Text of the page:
We will not deny that hair loss is a real disgrace that affects many women. But, there is a lot of misinformation on the subject that all it does is compound the problem. It is for this reason that I have set out to unmask these five myths about hair loss .

Hair plays a very important role in people’s lives, especially women. Who didn’t secretly shed a few tears, after watching our hair fall out? Whether short or long, hair is crucial for our well-being and also for improving our own image.

Myths about weight loss

Hair loss and baldness are often part of the sad fate of some people. But this event is socially accepted after a certain age and especially if it is a man who experiences it. The situation is quite different if it is a woman who suffers from the problem. Then, hair loss becomes a real disaster that can pulverize women’s self-esteem . But do not panic, not everything that is said about the causes of hair loss is true .

1. Frequent washing promotes hair loss

Some women worry about straining their hair too much during the wash and therefore delaying the next wash. Because detached hair is evident during washing, people often associate the problem with washing. But, as of this writing, such an association has not been scientifically proven. In fact, washing your hair too infrequently can backfire when you want healthy hair.

The shampoo also removes oil from the scalp, which contains hormones, which could promote hair loss. There are many products to ensure proper hair cleaning without damaging it. When choosing a shampoo, make sure it is a product with the least amount of synthetic compounds, better if it is organic.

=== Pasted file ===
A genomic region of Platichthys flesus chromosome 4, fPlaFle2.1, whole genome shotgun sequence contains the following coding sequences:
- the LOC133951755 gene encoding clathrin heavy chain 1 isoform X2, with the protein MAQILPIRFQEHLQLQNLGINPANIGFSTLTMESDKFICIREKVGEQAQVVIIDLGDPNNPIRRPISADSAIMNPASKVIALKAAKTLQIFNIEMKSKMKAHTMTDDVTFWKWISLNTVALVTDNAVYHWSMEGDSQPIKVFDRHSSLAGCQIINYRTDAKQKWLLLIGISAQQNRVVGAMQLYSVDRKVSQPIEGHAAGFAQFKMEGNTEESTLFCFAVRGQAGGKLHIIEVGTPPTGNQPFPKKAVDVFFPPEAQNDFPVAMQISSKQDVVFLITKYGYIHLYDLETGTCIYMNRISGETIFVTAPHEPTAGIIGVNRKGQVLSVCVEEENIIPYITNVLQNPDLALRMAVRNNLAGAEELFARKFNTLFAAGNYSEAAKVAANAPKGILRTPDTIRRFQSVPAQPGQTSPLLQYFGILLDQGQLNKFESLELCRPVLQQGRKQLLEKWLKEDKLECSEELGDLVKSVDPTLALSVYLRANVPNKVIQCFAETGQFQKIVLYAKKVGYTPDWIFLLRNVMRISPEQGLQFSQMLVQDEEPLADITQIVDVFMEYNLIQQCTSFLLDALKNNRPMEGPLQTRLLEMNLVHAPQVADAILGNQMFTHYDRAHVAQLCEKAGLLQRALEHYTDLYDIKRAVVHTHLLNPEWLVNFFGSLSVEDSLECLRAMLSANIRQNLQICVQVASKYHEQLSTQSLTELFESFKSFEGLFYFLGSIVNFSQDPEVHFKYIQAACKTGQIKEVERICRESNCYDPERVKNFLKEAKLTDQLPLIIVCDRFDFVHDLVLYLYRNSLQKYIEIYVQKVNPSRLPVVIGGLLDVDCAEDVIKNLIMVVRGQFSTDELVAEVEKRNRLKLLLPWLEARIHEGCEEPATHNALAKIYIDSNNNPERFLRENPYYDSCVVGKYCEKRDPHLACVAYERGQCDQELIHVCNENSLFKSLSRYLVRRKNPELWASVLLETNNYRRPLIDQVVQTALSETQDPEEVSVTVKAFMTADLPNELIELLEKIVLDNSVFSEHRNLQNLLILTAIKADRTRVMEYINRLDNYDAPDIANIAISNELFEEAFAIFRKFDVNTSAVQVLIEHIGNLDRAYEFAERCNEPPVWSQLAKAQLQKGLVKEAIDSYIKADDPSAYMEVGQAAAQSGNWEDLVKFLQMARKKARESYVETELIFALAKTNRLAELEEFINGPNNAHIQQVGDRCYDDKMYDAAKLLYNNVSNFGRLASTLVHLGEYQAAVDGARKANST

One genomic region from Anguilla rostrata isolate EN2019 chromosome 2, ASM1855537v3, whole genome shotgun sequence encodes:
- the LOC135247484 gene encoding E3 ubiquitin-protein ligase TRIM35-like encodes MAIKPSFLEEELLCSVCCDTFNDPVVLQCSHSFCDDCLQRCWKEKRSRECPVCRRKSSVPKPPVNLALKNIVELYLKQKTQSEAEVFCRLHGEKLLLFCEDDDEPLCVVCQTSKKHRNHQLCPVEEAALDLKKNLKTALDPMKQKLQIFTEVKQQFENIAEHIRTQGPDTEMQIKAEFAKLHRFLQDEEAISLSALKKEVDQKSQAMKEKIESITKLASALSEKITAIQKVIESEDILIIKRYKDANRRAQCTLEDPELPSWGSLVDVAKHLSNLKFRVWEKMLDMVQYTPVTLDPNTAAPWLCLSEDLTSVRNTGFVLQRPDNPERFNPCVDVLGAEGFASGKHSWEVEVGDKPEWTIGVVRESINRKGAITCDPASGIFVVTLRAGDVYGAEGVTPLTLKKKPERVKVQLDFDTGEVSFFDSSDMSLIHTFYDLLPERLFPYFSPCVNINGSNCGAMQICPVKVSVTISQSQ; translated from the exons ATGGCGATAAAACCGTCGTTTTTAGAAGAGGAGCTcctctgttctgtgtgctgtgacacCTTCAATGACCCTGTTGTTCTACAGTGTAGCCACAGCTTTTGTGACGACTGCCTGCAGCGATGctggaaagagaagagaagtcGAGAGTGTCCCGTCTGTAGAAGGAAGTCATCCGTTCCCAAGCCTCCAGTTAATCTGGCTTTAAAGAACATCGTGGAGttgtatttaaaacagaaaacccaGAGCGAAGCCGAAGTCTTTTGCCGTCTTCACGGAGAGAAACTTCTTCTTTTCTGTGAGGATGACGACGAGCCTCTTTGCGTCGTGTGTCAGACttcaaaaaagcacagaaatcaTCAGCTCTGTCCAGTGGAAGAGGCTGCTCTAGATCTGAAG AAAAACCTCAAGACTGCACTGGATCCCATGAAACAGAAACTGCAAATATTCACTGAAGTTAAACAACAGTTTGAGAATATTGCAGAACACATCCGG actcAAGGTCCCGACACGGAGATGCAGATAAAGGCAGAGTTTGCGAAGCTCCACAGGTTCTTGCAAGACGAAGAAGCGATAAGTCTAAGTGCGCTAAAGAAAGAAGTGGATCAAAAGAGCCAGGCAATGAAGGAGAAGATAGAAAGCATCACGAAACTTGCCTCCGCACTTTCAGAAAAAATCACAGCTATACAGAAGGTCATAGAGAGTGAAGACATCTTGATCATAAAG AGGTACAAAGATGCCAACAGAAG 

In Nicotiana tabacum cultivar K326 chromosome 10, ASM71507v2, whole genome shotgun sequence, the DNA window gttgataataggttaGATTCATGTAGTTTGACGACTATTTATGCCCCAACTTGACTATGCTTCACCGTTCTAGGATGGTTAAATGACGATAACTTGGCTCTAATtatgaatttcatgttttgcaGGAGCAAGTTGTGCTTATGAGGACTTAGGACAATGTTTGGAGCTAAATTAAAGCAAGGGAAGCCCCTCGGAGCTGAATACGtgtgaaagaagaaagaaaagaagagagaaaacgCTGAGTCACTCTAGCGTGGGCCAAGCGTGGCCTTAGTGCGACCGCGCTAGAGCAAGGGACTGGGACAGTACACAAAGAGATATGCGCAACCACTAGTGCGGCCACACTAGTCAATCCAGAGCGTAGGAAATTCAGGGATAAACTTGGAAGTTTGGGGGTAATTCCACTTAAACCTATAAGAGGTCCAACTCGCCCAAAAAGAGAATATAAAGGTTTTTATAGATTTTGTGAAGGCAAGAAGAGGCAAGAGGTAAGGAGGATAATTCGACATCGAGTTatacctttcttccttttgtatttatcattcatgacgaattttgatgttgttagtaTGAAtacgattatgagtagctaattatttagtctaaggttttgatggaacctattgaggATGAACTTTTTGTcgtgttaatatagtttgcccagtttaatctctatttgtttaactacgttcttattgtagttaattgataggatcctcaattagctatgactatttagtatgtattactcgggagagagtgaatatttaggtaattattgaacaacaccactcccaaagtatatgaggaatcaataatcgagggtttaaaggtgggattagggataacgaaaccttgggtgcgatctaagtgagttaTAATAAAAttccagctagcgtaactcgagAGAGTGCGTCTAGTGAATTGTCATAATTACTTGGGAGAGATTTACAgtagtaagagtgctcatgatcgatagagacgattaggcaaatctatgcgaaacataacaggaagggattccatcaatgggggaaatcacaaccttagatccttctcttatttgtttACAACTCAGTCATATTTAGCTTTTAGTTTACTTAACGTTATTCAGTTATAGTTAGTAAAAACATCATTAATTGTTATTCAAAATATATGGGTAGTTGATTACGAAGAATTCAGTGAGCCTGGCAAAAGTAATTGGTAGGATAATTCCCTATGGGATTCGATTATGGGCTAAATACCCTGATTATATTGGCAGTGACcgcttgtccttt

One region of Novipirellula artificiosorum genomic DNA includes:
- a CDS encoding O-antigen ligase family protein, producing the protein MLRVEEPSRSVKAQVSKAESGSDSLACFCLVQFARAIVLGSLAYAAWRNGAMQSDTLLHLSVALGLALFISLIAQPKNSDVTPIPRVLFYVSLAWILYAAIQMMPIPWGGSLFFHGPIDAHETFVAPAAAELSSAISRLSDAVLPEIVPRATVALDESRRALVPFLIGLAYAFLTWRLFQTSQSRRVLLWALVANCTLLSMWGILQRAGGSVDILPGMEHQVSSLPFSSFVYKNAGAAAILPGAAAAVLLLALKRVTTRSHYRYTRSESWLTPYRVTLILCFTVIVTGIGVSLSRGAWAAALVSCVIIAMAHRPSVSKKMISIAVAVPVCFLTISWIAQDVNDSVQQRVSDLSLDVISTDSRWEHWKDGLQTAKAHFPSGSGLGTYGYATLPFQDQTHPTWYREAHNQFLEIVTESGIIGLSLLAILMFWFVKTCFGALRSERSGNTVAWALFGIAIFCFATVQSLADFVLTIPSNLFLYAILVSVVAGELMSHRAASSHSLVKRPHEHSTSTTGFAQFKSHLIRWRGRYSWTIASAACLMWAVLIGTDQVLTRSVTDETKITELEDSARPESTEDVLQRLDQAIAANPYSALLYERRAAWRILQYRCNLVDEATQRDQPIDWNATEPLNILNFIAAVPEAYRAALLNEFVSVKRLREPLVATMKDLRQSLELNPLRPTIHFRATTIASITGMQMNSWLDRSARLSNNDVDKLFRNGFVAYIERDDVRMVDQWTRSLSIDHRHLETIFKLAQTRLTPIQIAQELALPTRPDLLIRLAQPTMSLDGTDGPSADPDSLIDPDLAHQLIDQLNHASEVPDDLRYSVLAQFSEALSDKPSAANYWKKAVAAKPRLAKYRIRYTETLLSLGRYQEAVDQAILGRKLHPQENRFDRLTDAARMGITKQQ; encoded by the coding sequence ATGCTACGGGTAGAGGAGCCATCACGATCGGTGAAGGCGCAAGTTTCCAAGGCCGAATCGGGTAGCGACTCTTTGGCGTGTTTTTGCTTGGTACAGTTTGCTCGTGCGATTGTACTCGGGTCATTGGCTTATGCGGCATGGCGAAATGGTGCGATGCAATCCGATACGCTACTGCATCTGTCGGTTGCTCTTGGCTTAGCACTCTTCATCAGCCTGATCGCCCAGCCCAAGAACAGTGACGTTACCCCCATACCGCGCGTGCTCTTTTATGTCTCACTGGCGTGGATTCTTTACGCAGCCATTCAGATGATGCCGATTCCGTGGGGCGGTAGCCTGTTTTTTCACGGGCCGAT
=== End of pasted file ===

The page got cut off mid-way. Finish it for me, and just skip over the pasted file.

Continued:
2. Stress is one of the main causes of hair loss

Are you constantly worried that gray hair appears prematurely and you begin to notice signs of baldness? Unfortunately, these factors probably have nothing to do with age, at least in your case. Hair color change is a strictly genetic problem.

Although stress can really cause hair loss , it is most likely not the case for you. For such a drastic reaction, we would be talking about a traumatic stress, such as a serious illness or surgery.

3. It is a problem that affects, above all, older women

If they managed to convince you with this statement, I have bad news for you. Hair loss is not just reserved for older women. Some women were already showing the problem before their 30s or even when they were teenagers. The main problem in these cases is genetic predisposition. If hair loss is a particular family trait, unfortunately there is not much to do.

In contrast to men, women generally do not develop baldness or hair loss. They are more likely to be affected by diffuse hair loss. Hair thins, especially in the middle of the head.

4. Hair loss cannot be stopped

The time has come to give good news. Sometimes increased hair loss is just a temporary phenomenon. In some women, hair grows excessively during pregnancy, but suddenly disappears after the child is born. This should happen as soon as the hormonal balance has stabilized again.

Too low a level of iron and zinc could also be the cause of hair loss. After a consultation with a doctor, these could easily be compensated by modifying your diet or consuming food supplements, therefore, hair loss can usually be treated and stopped.

5. Hats and caps promote hair loss

Although it may seem obvious, it does not have to be true. The constant friction from wearing caps or hats does not facilitate hair shedding. Some “specialists” also claim that higher temperatures on the scalp could damage the roots of the hair. Another of the erroneous reasoning is that the lack of light and air inhibits growth.

All these claims are false: hair is not a plant, and only if the hair is mistreated from its roots can it suffer consequences such as hair loss, but this will not necessarily happen if caps or hats are worn.

By Dr. Eric Jackson

Dr. Eric Jackson provides primary Internal Medicine care for men and women and treats patients with bone and mineral diseases, diabetes, heart conditions, and other chronic illnesses.He is a Washington University Bone Health Program physician and is a certified Bone Densitometrist. Dr. Avery is consistently recognized in "The Best Doctors in America" list.

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